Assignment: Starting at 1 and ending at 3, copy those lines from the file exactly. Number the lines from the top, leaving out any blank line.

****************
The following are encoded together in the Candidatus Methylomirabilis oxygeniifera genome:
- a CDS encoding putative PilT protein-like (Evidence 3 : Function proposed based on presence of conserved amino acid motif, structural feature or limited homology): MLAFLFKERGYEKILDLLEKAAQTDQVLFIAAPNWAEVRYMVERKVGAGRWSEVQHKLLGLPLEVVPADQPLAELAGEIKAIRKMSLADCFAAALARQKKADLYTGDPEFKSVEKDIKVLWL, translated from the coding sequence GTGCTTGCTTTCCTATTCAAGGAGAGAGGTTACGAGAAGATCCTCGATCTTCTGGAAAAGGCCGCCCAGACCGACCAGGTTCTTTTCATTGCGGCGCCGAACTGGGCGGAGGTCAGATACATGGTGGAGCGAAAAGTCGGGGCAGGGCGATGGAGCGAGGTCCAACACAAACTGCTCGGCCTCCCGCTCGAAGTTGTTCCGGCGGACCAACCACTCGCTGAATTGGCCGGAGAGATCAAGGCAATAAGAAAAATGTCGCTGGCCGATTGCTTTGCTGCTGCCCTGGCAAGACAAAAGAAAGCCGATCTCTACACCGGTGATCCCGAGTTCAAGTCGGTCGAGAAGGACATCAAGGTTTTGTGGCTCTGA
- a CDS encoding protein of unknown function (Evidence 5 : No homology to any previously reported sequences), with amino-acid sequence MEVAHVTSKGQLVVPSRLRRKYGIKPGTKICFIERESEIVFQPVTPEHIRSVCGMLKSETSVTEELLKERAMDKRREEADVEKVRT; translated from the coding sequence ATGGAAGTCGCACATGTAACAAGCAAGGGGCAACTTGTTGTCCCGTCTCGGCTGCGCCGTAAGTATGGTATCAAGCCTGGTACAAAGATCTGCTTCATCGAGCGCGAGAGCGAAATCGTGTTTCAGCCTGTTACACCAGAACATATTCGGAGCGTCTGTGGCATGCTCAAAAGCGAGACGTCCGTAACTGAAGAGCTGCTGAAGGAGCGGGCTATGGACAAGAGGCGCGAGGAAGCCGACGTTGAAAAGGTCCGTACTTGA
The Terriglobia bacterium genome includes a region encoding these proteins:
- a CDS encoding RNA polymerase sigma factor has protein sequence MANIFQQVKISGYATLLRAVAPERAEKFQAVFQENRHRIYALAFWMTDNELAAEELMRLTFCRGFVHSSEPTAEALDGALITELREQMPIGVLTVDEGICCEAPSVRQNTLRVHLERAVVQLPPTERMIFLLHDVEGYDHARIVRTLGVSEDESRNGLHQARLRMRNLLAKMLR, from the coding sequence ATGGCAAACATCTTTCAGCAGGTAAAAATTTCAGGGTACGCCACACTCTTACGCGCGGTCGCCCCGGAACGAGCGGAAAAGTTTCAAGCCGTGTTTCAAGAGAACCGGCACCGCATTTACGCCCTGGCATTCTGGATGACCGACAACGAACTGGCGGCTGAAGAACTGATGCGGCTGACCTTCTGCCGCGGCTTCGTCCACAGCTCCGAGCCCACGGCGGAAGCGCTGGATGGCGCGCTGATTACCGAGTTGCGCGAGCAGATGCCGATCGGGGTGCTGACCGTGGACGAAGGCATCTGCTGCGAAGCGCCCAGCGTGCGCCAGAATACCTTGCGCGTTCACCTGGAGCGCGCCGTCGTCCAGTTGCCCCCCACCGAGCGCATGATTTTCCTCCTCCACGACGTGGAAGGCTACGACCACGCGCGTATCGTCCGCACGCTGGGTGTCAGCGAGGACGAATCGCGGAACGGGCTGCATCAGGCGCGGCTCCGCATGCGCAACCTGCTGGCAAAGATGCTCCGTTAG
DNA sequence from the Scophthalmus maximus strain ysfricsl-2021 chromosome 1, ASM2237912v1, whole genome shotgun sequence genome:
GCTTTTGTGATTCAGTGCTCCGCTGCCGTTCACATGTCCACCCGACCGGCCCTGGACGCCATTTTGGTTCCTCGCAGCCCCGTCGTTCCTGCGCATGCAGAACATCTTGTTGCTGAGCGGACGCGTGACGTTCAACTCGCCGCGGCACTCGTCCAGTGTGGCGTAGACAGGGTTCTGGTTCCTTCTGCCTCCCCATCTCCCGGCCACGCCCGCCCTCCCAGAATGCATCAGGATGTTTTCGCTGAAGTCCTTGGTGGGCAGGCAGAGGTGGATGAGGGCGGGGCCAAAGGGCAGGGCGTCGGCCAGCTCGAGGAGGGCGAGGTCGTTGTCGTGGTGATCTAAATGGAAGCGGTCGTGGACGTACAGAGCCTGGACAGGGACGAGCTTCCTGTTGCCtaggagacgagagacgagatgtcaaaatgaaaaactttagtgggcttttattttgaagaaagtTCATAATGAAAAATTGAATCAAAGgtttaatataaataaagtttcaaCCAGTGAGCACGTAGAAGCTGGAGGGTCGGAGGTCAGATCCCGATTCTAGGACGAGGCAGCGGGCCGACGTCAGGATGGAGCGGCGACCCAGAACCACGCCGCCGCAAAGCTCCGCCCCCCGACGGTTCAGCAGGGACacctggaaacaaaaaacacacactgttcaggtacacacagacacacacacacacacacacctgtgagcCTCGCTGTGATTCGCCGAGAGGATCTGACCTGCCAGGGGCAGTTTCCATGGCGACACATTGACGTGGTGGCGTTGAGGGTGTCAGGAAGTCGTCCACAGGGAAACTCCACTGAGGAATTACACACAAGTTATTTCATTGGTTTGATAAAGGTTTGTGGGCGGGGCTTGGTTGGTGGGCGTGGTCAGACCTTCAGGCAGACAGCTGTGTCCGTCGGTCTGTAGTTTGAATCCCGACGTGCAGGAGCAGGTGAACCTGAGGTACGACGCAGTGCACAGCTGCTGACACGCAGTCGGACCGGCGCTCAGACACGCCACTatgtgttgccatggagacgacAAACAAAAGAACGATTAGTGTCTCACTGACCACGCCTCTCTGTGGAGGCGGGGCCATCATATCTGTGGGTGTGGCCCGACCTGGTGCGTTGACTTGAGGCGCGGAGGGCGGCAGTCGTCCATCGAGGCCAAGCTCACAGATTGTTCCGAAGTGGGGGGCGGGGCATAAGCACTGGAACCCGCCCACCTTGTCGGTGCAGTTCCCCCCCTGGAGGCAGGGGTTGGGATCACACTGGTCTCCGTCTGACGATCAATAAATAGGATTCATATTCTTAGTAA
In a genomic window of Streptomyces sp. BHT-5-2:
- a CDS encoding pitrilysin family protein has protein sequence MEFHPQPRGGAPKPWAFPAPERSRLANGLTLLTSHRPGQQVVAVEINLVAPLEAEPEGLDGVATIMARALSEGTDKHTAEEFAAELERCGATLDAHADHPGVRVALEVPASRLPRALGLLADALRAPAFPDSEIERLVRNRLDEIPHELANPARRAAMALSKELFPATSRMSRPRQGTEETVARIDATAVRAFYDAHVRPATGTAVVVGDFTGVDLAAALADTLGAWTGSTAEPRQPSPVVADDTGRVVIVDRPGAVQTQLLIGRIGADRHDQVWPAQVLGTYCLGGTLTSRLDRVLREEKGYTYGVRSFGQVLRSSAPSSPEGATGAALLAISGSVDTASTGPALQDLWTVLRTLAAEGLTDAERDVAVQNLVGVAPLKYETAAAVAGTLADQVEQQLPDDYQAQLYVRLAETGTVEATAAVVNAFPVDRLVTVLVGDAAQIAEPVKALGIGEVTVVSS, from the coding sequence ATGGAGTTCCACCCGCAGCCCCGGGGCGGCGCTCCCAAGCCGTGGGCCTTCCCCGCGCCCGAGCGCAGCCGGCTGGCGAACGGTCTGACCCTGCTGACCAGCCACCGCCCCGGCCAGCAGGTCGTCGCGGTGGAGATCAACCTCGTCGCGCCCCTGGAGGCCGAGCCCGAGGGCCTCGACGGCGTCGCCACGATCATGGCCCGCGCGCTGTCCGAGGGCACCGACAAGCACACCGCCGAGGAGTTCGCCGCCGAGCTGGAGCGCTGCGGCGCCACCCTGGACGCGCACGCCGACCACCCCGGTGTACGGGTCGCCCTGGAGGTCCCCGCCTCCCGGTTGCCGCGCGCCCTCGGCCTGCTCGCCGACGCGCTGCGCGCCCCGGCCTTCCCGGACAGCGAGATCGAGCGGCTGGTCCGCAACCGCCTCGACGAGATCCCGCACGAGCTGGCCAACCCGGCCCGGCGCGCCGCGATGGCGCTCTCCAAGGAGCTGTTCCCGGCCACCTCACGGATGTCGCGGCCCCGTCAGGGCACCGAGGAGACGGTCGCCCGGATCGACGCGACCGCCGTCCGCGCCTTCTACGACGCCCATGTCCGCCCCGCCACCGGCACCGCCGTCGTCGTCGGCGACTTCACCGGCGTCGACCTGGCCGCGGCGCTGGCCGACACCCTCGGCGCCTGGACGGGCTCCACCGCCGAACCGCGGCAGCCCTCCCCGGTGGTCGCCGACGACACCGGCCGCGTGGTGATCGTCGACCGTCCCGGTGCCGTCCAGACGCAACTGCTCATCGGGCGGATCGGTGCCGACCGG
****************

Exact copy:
The following are encoded together in the Candidatus Methylomirabilis oxygeniifera genome:
- a CDS encoding putative PilT protein-like (Evidence 3 : Function proposed based on presence of conserved amino acid motif, structural feature or limited homology): MLAFLFKERGYEKILDLLEKAAQTDQVLFIAAPNWAEVRYMVERKVGAGRWSEVQHKLLGLPLEVVPADQPLAELAGEIKAIRKMSLADCFAAALARQKKADLYTGDPEFKSVEKDIKVLWL, translated from the coding sequence GTGCTTGCTTTCCTATTCAAGGAGAGAGGTTACGAGAAGATCCTCGATCTTCTGGAAAAGGCCGCCCAGACCGACCAGGTTCTTTTCATTGCGGCGCCGAACTGGGCGGAGGTCAGATACATGGTGGAGCGAAAAGTCGGGGCAGGGCGATGGAGCGAGGTCCAACACAAACTGCTCGGCCTCCCGCTCGAAGTTGTTCCGGCGGACCAACCACTCGCTGAATTGGCCGGAGAGATCAAGGCAATAAGAAAAATGTCGCTGGCCGATTGCTTTGCTGCTGCCCTGGCAAGACAAAAGAAAGCCGATCTCTACACCGGTGATCCCGAGTTCAAGTCGGTCGAGAAGGACATCAAGGTTTTGTGGCTCTGA
- a CDS encoding protein of unknown function (Evidence 5 : No homology to any previously reported sequences), with amino-acid sequence MEVAHVTSKGQLVVPSRLRRKYGIKPGTKICFIERESEIVFQPVTPEHIRSVCGMLKSETSVTEELLKERAMDKRREEADVEKVRT; translated from the coding sequence ATGGAAGTCGCACATGTAACAAGCAAGGGGCAACTTGTTGTCCCGTCTCGGCTGCGCCGTAAGTATGGTATCAAGCCTGGTACAAAGATCTGCTTCATCGAGCGCGAGAGCGAAATCGTGTTTCAGCCTGTTACACCAGAACATATTCGGAGCGTCTGTGGCATGCTCAAAAGCGAGACGTCCGTAACTGAAGAGCTGCTGAAGGAGCGGGCTATGGACAAGAGGCGCGAGGAAGCCGACGTTGAAAAGGTCCGTACTTGA